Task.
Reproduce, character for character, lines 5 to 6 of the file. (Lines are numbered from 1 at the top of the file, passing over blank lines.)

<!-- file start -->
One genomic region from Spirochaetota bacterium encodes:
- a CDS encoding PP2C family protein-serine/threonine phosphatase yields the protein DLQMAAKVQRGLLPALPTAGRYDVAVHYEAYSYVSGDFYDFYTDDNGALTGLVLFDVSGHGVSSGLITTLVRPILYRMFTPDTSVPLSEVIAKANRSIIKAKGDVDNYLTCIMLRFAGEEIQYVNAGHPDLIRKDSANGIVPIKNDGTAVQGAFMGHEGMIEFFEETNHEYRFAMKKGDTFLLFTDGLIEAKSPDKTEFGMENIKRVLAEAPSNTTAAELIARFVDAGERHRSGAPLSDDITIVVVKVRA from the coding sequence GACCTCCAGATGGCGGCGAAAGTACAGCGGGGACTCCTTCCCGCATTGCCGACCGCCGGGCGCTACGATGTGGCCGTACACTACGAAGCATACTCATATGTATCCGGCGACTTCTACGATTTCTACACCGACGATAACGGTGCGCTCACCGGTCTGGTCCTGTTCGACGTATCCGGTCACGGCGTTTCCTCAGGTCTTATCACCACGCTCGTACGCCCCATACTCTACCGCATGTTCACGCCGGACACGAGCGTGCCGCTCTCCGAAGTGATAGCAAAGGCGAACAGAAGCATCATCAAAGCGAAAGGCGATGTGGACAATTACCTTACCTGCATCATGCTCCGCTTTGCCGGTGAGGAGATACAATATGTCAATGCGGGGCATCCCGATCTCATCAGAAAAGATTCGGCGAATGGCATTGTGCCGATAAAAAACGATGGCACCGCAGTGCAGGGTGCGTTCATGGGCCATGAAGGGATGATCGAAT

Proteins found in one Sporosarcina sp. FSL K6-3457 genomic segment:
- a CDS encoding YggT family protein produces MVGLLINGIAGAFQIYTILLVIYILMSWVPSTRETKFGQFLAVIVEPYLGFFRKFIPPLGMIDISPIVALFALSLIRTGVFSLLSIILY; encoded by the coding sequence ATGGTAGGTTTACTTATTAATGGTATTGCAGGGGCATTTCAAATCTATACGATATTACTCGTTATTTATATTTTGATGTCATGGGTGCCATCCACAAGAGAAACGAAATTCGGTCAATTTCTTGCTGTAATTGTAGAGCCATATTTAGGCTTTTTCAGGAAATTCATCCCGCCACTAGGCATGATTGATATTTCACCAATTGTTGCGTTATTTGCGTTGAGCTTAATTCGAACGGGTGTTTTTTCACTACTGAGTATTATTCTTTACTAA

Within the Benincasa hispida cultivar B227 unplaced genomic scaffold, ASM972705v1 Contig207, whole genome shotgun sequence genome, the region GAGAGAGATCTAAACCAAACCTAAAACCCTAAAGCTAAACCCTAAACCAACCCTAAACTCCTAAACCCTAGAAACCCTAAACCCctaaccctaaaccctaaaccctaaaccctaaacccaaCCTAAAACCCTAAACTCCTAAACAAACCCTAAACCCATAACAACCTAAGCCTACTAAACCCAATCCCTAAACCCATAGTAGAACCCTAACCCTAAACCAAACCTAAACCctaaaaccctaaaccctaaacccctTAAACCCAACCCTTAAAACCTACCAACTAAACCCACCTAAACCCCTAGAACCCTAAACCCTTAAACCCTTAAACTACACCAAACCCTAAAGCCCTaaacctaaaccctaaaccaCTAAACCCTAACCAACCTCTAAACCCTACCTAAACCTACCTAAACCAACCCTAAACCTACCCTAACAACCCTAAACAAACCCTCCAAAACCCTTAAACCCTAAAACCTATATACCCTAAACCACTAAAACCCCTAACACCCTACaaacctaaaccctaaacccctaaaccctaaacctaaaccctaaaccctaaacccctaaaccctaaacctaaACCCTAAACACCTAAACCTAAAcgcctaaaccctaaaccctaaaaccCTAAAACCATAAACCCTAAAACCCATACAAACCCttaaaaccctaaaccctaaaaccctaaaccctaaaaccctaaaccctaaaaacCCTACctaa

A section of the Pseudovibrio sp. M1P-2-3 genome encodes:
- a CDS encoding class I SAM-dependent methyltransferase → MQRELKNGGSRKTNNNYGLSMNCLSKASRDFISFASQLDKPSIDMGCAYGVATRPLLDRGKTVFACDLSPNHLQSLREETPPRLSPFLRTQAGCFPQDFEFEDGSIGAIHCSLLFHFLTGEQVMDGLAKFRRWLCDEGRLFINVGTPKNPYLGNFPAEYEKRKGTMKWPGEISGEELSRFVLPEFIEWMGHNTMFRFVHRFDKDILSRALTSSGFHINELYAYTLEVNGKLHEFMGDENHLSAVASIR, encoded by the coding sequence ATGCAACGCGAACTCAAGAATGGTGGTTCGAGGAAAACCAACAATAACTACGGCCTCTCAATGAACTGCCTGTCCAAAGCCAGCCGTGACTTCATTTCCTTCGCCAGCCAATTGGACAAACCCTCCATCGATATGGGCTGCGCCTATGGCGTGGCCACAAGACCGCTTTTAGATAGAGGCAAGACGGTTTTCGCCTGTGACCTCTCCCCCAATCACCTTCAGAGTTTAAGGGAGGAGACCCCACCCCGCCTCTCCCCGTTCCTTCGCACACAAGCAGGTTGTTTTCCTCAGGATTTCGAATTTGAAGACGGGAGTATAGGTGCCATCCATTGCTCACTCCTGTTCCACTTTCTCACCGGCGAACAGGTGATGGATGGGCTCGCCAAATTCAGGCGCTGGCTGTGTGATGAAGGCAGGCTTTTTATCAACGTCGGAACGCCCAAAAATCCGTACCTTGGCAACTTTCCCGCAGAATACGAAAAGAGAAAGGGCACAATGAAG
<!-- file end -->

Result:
Within the Benincasa hispida cultivar B227 unplaced genomic scaffold, ASM972705v1 Contig207, whole genome shotgun sequence genome, the region GAGAGAGATCTAAACCAAACCTAAAACCCTAAAGCTAAACCCTAAACCAACCCTAAACTCCTAAACCCTAGAAACCCTAAACCCctaaccctaaaccctaaaccctaaaccctaaacccaaCCTAAAACCCTAAACTCCTAAACAAACCCTAAACCCATAACAACCTAAGCCTACTAAACCCAATCCCTAAACCCATAGTAGAACCCTAACCCTAAACCAAACCTAAACCctaaaaccctaaaccctaaacccctTAAACCCAACCCTTAAAACCTACCAACTAAACCCACCTAAACCCCTAGAACCCTAAACCCTTAAACCCTTAAACTACACCAAACCCTAAAGCCCTaaacctaaaccctaaaccaCTAAACCCTAACCAACCTCTAAACCCTACCTAAACCTACCTAAACCAACCCTAAACCTACCCTAACAACCCTAAACAAACCCTCCAAAACCCTTAAACCCTAAAACCTATATACCCTAAACCACTAAAACCCCTAACACCCTACaaacctaaaccctaaacccctaaaccctaaacctaaaccctaaaccctaaacccctaaaccctaaacctaaACCCTAAACACCTAAACCTAAAcgcctaaaccctaaaccctaaaaccCTAAAACCATAAACCCTAAAACCCATACAAACCCttaaaaccctaaaccctaaaaccctaaaccctaaaaccctaaaccctaaaaacCCTACctaa

A section of the Pseudovibrio sp. M1P-2-3 genome encodes: